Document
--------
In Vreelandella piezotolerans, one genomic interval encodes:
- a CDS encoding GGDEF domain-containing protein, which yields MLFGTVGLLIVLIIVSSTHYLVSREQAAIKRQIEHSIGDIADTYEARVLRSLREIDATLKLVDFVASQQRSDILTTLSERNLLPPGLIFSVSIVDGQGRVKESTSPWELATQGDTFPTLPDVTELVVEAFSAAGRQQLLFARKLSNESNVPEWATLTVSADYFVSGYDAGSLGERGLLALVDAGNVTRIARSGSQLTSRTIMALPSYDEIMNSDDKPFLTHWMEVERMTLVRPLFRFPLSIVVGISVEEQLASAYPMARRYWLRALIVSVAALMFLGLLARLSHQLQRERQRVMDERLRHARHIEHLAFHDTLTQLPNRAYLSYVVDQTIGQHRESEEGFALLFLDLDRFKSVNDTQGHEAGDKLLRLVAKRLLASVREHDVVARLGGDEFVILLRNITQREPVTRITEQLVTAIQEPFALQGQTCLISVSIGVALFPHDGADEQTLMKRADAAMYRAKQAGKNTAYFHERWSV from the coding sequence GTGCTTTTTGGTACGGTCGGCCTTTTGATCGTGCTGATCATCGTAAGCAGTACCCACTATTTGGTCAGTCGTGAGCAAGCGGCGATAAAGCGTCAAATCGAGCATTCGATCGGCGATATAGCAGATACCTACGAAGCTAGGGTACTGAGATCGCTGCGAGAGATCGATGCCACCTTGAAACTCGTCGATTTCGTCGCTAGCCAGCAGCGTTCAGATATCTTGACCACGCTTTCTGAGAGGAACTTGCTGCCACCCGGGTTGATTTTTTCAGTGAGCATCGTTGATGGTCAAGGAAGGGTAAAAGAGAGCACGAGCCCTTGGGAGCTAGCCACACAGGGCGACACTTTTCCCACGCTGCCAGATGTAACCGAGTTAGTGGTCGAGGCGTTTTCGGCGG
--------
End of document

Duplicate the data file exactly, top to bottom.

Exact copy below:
In Vreelandella piezotolerans, one genomic interval encodes:
- a CDS encoding GGDEF domain-containing protein, which yields MLFGTVGLLIVLIIVSSTHYLVSREQAAIKRQIEHSIGDIADTYEARVLRSLREIDATLKLVDFVASQQRSDILTTLSERNLLPPGLIFSVSIVDGQGRVKESTSPWELATQGDTFPTLPDVTELVVEAFSAAGRQQLLFARKLSNESNVPEWATLTVSADYFVSGYDAGSLGERGLLALVDAGNVTRIARSGSQLTSRTIMALPSYDEIMNSDDKPFLTHWMEVERMTLVRPLFRFPLSIVVGISVEEQLASAYPMARRYWLRALIVSVAALMFLGLLARLSHQLQRERQRVMDERLRHARHIEHLAFHDTLTQLPNRAYLSYVVDQTIGQHRESEEGFALLFLDLDRFKSVNDTQGHEAGDKLLRLVAKRLLASVREHDVVARLGGDEFVILLRNITQREPVTRITEQLVTAIQEPFALQGQTCLISVSIGVALFPHDGADEQTLMKRADAAMYRAKQAGKNTAYFHERWSV from the coding sequence GTGCTTTTTGGTACGGTCGGCCTTTTGATCGTGCTGATCATCGTAAGCAGTACCCACTATTTGGTCAGTCGTGAGCAAGCGGCGATAAAGCGTCAAATCGAGCATTCGATCGGCGATATAGCAGATACCTACGAAGCTAGGGTACTGAGATCGCTGCGAGAGATCGATGCCACCTTGAAACTCGTCGATTTCGTCGCTAGCCAGCAGCGTTCAGATATCTTGACCACGCTTTCTGAGAGGAACTTGCTGCCACCCGGGTTGATTTTTTCAGTGAGCATCGTTGATGGTCAAGGAAGGGTAAAAGAGAGCACGAGCCCTTGGGAGCTAGCCACACAGGGCGACACTTTTCCCACGCTGCCAGATGTAACCGAGTTAGTGGTCGAGGCGTTTTCGGCGG